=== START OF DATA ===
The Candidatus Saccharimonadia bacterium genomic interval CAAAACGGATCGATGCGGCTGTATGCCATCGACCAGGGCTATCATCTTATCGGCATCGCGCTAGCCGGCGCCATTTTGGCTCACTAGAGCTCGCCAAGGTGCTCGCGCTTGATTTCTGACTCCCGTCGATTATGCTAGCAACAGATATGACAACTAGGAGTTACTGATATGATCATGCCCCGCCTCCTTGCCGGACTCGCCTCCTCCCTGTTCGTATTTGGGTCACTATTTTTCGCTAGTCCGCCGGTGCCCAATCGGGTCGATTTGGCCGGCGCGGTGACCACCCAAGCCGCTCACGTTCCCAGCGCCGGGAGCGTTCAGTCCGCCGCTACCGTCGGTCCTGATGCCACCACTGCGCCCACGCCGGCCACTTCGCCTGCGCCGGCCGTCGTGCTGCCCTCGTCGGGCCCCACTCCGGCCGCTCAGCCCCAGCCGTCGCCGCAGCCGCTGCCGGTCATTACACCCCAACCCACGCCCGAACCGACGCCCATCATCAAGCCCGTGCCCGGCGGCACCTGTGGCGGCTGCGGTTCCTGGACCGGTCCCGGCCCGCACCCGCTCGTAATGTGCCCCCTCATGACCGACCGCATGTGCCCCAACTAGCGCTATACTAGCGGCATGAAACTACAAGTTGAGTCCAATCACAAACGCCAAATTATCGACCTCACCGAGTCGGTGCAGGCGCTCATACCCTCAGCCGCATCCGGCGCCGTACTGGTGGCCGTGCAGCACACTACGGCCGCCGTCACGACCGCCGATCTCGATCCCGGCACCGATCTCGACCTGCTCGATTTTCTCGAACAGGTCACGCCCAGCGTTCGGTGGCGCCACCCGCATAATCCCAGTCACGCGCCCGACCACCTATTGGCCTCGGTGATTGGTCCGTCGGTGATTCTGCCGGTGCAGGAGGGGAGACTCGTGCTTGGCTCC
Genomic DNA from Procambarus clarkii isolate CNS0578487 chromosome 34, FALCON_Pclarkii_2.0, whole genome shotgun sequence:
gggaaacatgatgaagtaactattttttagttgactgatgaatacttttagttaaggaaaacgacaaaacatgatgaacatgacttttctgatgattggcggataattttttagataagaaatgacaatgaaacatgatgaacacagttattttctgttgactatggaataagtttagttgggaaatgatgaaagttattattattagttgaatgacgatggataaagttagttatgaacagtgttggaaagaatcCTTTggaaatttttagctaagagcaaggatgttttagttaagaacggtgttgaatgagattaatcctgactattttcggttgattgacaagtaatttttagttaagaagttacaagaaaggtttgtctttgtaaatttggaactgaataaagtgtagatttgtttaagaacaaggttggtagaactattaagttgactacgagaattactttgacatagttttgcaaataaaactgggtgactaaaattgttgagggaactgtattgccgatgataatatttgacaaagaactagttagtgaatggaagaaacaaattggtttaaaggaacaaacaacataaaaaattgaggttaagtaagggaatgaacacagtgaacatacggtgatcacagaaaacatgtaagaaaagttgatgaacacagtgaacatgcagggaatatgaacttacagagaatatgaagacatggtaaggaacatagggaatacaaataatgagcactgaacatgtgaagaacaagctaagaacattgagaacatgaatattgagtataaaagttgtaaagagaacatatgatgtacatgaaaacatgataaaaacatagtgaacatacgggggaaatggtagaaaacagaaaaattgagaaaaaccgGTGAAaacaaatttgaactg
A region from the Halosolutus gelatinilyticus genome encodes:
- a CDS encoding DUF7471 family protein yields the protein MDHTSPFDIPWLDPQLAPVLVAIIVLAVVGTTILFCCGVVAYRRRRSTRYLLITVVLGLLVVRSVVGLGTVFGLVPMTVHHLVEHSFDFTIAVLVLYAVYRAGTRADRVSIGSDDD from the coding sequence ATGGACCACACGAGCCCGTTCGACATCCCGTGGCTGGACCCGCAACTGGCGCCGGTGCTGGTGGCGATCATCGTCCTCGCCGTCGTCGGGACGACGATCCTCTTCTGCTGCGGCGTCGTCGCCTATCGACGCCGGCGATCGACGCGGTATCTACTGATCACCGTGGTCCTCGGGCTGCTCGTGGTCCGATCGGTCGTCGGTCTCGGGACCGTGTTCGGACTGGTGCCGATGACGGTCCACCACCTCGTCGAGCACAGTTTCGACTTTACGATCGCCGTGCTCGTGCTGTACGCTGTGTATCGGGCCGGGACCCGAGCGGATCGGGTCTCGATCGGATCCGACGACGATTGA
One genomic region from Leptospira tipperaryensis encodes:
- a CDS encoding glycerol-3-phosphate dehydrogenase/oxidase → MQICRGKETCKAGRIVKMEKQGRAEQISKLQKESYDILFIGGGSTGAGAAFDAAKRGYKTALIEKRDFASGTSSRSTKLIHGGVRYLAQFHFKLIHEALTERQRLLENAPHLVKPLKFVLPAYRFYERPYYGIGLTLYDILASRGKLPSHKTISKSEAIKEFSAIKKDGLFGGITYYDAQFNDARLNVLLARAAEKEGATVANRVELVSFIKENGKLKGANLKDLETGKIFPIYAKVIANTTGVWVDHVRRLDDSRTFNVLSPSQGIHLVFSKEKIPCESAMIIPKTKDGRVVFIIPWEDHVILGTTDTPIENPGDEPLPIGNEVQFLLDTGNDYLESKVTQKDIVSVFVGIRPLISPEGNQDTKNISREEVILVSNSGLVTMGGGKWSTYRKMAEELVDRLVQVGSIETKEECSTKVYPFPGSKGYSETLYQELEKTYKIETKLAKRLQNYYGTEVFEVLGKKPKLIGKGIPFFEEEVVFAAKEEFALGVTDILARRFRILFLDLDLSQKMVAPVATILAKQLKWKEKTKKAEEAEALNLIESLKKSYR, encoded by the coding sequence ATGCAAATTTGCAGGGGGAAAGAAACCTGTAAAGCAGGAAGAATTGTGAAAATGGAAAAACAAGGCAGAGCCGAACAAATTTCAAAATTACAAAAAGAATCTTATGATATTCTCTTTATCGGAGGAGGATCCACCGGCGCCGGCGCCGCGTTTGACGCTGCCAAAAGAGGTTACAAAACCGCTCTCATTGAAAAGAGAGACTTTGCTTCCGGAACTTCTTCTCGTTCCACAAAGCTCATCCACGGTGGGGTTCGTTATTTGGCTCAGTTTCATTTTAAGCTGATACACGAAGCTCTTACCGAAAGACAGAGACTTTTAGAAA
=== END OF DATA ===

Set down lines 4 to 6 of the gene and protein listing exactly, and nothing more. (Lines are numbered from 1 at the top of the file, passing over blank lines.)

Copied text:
A region from the Halosolutus gelatinilyticus genome encodes:
- a CDS encoding DUF7471 family protein yields the protein MDHTSPFDIPWLDPQLAPVLVAIIVLAVVGTTILFCCGVVAYRRRRSTRYLLITVVLGLLVVRSVVGLGTVFGLVPMTVHHLVEHSFDFTIAVLVLYAVYRAGTRADRVSIGSDDD from the coding sequence ATGGACCACACGAGCCCGTTCGACATCCCGTGGCTGGACCCGCAACTGGCGCCGGTGCTGGTGGCGATCATCGTCCTCGCCGTCGTCGGGACGACGATCCTCTTCTGCTGCGGCGTCGTCGCCTATCGACGCCGGCGATCGACGCGGTATCTACTGATCACCGTGGTCCTCGGGCTGCTCGTGGTCCGATCGGTCGTCGGTCTCGGGACCGTGTTCGGACTGGTGCCGATGACGGTCCACCACCTCGTCGAGCACAGTTTCGACTTTACGATCGCCGTGCTCGTGCTGTACGCTGTGTATCGGGCCGGGACCCGAGCGGATCGGGTCTCGATCGGATCCGACGACGATTGA
One genomic region from Leptospira tipperaryensis encodes: